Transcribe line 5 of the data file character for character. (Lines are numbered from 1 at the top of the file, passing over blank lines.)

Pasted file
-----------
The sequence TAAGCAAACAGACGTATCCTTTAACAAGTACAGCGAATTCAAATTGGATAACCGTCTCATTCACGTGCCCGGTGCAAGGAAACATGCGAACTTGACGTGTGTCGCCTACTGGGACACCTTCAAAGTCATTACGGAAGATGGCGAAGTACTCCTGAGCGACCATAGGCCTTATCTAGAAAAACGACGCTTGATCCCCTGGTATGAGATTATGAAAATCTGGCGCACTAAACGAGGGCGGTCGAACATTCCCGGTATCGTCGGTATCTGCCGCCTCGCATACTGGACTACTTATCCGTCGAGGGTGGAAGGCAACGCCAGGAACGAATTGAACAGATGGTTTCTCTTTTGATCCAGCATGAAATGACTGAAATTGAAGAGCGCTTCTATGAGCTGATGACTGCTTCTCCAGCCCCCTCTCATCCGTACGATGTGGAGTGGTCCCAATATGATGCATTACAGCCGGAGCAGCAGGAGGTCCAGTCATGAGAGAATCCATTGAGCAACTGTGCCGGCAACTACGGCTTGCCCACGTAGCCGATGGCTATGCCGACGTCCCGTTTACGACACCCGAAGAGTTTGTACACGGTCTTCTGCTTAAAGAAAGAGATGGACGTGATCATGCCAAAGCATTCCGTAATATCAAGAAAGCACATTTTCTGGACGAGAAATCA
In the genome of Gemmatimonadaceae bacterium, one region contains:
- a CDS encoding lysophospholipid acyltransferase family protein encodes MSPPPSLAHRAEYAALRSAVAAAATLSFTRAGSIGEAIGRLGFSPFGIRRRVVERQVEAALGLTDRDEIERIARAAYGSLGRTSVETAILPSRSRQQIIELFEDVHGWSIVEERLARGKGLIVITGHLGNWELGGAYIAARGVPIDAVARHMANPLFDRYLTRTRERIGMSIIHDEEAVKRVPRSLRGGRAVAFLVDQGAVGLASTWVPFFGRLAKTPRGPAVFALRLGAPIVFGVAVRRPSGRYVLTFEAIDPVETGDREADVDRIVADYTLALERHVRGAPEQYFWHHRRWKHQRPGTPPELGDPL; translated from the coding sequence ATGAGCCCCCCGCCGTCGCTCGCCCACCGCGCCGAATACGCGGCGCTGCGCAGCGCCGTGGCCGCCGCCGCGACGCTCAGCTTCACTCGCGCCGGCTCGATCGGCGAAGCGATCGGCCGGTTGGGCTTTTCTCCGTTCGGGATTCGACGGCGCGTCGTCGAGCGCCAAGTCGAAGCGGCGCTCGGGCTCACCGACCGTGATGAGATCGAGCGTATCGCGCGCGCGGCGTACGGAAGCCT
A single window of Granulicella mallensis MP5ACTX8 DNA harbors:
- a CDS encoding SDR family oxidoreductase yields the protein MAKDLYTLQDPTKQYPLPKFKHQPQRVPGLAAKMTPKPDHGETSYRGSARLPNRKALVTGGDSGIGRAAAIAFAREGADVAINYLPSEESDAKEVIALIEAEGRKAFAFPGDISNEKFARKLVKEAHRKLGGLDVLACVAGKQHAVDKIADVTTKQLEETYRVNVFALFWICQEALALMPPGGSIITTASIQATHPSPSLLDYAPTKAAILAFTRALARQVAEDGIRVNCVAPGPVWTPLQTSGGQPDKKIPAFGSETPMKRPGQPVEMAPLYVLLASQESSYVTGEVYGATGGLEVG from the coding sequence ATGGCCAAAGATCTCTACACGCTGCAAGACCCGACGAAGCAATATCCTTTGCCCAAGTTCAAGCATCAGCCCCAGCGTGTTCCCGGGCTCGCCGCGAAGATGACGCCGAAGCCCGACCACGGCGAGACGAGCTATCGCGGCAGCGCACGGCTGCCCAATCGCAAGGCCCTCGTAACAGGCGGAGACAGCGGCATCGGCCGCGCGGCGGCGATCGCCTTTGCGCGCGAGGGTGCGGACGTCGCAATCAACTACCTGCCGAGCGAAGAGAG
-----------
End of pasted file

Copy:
- a CDS encoding SDR family oxidoreductase yields the protein MAKDLYTLQDPTKQYPLPKFKHQPQRVPGLAAKMTPKPDHGETSYRGSARLPNRKALVTGGDSGIGRAAAIAFAREGADVAINYLPSEESDAKEVIALIEAEGRKAFAFPGDISNEKFARKLVKEAHRKLGGLDVLACVAGKQHAVDKIADVTTKQLEETYRVNVFALFWICQEALALMPPGGSIITTASIQATHPSPSLLDYAPTKAAILAFTRALARQVAEDGIRVNCVAPGPVWTPLQTSGGQPDKKIPAFGSETPMKRPGQPVEMAPLYVLLASQESSYVTGEVYGATGGLEVG from the coding sequence ATGGCCAAAGATCTCTACACGCTGCAAGACCCGACGAAGCAATATCCTTTGCCCAAGTTCAAGCATCAGCCCCAGCGTGTTCCCGGGCTCGCCGCGAAGATGACGCCGAAGCCCGACCACGGCGAGACGAGCTATCGCGGCAGCGCACGGCTGCCCAATCGCAAGGCCCTCGTAACAGGCGGAGACAGCGGCATCGGCCGCGCGGCGGCGATCGCCTTTGCGCGCGAGGGTGCGGACGTCGCAATCAACTACCTGCCGAGCGAAGAGAG